Skip to main content

Windows Subsystem For Linux

So.. Windows Subsystem....for....Linux? Bash? On Windows? Why yes, let's check it out.

What is this strange cross-platform, dual-booting witchcraft? Well, the first thing I can assure you is that it's not dual-booting. The second thing I'm 90% sure of is that it's not witchcraft.

Windows Subsystem for Linux is essentially as it sounds, it's a "sub" (child) kernal running right on your Windows 10 desktop. Even better? You can find the Linux kernals right in the Windows store. First, let's install Ubuntu and Kali.

1) Open up the Windows Store and search "Windows Subsystem For Linux". You will see a pop-up to run Linux. When you click that, you will see all of the current distros.

2) Click whichever distros you want to install. In my case, I'm going to install Ubuntu and Kali.

3) Click "get" and once it's installed, you can launch. You can also click in your search bar and find your distros

4) First thing you will see when you open is a message stating "The Windows Subsystem for Linux optional component is not enabled. Please enable it and try again. We will now enable with PowerShell.

5) We are going to use a short line. Please copy and paste this into a PowerShell host and run that host as admin.

6) Once you open your Subsystem, you will see the the kernal installing.

7) You will be prompted to put in your username and a new password.

8) Once you type in your new credentials, you will see your command prompt. Please note, you do not change hostnames. It takes the hostname of your primary host. Remember, "subsystem".

Once you're in, it's time to explore! You will see that you can do the same thing you can do in Linux. For example, I can CD to var and see my directories.

As you can see, I can even CD into my C: drive. If you go to your root (/) and the "mnt" directory, you will see your other drive letters on your Windows machine.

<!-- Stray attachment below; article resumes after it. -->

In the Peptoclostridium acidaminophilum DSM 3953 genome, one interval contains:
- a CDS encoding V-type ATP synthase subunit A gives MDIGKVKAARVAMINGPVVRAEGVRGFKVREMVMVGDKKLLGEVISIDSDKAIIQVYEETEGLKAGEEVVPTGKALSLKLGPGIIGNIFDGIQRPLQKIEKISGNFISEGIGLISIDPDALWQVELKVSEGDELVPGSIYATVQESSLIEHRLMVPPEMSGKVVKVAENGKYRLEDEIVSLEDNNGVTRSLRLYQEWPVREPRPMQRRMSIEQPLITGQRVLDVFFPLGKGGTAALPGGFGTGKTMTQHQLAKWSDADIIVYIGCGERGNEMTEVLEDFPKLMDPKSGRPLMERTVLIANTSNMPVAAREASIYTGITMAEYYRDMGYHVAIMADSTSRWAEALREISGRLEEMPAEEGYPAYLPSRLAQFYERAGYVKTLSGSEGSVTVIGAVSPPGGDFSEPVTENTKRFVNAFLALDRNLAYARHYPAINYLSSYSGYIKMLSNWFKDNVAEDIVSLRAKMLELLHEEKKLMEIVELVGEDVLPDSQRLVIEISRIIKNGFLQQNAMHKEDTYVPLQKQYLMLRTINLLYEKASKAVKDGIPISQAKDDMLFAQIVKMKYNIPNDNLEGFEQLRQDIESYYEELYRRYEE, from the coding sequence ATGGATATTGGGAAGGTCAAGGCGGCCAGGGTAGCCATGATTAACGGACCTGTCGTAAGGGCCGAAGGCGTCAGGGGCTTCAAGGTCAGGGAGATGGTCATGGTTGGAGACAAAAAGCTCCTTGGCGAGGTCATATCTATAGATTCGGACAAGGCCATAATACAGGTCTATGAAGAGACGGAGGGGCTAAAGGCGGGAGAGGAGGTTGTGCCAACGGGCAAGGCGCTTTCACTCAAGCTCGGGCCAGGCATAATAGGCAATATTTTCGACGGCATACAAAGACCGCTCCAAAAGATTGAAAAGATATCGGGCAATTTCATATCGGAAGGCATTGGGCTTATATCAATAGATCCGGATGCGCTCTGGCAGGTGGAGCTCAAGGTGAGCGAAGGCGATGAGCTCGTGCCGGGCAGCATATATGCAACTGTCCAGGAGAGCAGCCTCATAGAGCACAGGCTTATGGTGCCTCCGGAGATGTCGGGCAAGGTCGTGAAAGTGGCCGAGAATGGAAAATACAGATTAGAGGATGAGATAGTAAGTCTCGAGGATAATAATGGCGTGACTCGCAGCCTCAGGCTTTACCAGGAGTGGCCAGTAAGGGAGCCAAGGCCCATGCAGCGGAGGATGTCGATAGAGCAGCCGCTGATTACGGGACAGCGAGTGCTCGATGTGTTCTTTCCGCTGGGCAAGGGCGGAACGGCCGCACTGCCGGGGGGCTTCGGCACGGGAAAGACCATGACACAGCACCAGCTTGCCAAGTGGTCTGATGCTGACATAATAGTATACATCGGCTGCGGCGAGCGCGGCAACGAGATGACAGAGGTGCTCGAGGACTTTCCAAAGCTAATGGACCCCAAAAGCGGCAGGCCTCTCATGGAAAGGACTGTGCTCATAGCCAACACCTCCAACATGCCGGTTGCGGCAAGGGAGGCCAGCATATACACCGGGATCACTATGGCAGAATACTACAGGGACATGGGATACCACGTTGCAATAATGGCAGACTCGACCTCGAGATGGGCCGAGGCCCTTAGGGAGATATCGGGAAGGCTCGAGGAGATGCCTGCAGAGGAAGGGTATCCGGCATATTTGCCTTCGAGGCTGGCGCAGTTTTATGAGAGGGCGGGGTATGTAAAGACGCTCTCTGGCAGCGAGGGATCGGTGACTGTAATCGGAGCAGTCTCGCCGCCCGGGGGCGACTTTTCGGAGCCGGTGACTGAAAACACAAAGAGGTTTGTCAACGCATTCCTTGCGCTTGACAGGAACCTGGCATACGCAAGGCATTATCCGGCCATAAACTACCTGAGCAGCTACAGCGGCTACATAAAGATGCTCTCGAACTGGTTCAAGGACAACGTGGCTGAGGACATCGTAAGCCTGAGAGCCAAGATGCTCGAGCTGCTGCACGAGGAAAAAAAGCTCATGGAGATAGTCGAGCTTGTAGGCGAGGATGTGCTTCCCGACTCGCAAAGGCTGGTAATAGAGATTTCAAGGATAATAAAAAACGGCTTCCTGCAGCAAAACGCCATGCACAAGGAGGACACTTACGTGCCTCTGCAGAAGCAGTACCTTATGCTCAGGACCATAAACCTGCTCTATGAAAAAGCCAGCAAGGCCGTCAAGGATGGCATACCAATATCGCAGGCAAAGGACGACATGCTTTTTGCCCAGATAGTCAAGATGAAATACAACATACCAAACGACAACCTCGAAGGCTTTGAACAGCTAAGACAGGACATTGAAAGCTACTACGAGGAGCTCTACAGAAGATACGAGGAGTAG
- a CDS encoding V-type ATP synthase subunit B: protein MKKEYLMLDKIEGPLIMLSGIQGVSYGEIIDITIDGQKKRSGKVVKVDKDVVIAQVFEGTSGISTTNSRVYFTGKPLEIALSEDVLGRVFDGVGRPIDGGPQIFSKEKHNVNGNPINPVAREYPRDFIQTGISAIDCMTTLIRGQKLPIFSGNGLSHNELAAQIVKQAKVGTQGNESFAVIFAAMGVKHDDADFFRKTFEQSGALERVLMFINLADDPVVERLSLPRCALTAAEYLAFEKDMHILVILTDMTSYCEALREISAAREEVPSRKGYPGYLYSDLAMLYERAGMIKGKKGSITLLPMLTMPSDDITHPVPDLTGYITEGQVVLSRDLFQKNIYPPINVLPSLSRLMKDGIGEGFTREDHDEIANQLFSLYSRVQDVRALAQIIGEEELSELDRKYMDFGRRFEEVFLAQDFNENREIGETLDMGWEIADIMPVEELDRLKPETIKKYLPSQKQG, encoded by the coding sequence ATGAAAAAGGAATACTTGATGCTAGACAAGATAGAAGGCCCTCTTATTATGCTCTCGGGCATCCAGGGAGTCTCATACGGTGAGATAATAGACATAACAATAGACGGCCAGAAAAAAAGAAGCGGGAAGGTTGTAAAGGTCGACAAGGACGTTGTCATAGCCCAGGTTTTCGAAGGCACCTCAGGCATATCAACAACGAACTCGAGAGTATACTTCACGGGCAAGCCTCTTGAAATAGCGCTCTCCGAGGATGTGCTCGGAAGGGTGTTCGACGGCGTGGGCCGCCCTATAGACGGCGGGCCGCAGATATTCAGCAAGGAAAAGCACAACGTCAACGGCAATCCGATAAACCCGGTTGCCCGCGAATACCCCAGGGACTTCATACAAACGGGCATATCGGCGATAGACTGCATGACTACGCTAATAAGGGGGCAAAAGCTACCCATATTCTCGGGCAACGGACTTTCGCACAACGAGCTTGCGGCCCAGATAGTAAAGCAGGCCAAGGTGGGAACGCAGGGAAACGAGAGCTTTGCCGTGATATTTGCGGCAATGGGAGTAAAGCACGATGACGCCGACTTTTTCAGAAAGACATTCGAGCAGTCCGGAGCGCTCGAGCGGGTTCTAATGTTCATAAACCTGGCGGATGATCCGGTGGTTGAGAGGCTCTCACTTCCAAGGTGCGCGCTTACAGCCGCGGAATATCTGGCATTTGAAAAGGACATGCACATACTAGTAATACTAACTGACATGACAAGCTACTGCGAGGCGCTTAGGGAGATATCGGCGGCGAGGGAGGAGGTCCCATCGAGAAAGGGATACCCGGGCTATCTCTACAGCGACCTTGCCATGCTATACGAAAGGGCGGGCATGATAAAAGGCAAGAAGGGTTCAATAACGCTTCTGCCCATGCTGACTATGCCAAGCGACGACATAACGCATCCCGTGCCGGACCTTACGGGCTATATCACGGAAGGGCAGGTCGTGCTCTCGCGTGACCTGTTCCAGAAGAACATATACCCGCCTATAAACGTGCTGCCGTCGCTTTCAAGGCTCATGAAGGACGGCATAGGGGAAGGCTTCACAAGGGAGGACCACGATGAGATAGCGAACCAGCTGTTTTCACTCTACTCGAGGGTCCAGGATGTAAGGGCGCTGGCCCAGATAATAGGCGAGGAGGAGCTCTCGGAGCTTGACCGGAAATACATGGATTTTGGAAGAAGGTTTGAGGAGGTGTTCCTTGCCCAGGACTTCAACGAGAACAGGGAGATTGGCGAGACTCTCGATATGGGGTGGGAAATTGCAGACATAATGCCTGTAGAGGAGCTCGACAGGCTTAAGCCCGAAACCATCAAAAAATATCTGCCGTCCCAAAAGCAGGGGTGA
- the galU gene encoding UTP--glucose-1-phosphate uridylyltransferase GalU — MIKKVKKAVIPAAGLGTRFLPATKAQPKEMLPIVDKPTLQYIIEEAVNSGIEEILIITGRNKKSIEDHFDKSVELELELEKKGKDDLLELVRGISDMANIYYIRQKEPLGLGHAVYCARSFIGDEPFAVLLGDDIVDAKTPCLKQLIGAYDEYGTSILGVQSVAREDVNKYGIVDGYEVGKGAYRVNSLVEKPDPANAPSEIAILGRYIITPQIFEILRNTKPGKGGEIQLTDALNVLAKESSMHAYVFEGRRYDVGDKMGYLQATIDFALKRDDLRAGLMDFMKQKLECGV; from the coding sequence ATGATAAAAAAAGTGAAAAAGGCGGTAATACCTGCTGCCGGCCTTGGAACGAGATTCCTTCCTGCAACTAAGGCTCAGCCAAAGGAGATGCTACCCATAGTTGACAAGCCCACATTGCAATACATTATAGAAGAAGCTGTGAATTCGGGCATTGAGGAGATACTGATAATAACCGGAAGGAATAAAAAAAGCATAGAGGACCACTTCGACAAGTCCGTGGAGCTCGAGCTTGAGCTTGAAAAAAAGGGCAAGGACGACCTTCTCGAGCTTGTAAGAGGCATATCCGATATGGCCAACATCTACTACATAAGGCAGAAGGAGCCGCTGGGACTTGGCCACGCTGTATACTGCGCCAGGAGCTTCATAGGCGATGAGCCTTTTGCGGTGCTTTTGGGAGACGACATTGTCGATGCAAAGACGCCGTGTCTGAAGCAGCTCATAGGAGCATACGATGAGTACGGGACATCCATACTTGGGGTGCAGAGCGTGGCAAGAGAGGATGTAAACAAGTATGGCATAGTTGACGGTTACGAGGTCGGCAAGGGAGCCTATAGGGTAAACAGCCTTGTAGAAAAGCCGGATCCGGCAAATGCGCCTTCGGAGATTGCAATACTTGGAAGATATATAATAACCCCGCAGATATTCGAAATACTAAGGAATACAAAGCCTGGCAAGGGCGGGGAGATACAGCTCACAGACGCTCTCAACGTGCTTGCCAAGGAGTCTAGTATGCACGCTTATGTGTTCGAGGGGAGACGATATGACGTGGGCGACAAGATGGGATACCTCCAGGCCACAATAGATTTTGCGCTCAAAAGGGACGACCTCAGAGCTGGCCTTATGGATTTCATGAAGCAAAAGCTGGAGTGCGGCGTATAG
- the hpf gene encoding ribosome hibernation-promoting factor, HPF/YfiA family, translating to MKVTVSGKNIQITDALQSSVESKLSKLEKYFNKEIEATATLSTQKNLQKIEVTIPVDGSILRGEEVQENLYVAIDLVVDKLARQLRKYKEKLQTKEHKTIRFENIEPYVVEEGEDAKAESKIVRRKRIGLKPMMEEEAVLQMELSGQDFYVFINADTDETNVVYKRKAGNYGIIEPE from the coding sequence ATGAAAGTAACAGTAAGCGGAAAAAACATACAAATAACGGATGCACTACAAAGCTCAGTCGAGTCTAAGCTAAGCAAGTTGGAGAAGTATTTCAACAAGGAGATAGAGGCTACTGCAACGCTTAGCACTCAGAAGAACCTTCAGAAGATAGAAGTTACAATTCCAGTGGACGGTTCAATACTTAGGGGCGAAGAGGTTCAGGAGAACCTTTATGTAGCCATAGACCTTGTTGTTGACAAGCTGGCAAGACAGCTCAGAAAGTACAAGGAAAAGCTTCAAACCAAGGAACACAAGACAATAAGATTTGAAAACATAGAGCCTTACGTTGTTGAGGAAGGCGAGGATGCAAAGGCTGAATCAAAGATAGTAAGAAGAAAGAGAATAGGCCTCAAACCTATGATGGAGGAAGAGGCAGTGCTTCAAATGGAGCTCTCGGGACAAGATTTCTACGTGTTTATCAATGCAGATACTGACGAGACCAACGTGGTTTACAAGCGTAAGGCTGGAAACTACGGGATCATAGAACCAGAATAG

And that's it! Now it's time for you to go play and see for yourself.


Popular posts from this blog

So, you want to be a Cloud Engineer?

In 2019 one of the biggest pieces of tech is the cloud. Whether it be public cloud or private cloud, cloud technologies are here to stay (for now). I predict that Cloud Engineering will be a very big part of IT (and development) for another 5-10 years. Today I want to share with you my journey in becoming a Cloud Engineer and some helpful tips. A career timeline to be a Cloud Engineer can go like so;

Desktop Support > Junior Sysadmin > Sysadmin > Sysadmin/Technical Lead > Engineer >  Cloud Engineer.

Although our career paths may not align, I believe that this progression is very import. Let me tell you why.

Helpdesk/Desktop Support Helpdesk and desktop support get your feet wet. It allows you to understand technology and how it's used in the workplace from a business perspective. It shows you what technologies may be best in the current environment your in and how to support those technologies. It also teaches you soft skills and how to support people from a technic…

Monitoring your containers in an AKS cluster with Prometheus

Monitoring and alerting is arguably one of the most important thing in Cloud Engineering and DevOps. It's the difference between your clients stack being up and a client being down. Most of us have SLA's to abide by (for good reason). Today we're going to learn how to spin up Prometheus in an AKS cluster to monitor our applications.

1. Intermediate knowledge of Kubernetes
2. An AKS cluster spun up in Azure

Recently AKS supports Prometheus via Helm, so we'll use that for an automated solution to spin this up. This installs kube-prometheus, which is a containerized version of the application. With raw Prometheus, there are a few things that are needed for the operator;

1. Prometheus: Defines a desired deployment.
2. ServiceMonitor: Specifies how groups of services should be monitored
3. Alertmanager: Defines the operator to ensure services and deployments are running by matching the resource

With kube-prometheus, it is all packaged for you. This means configuri…

Spinning up a Kubernetes cluster with Kubeadm

In today's world, we have several public cloud technologies that will ultimately help us with spinning up these infrastructures. This however comes with a price. Because a public cloud provider (like AWS or Azure) handles the API/master server and networking, you'll get something up quick, but miss some key lessons of spinning up a Kubernetes cluster. Today, I'll help you with that.

There are some pre-reqs for this blog:
1. At least 3 VM's. In my case, I'm using my ESXi 6.7 server at home.
2. Basic knowledge/understanding of what Kubernetes is utilized for.
3. Windows, Mac, or Linux desktop. For this blog, I am using Windows 10.

The first thing you want to do is spin up three virtual machines running Ubuntu18.04. You can use a RHEL based system, but the commands I show and run (including the repos I'm using) will be different.

I have already set up my 3 virtual machines. I gave them static IP addresses as I have found API/configuration issues if the VM shuts do…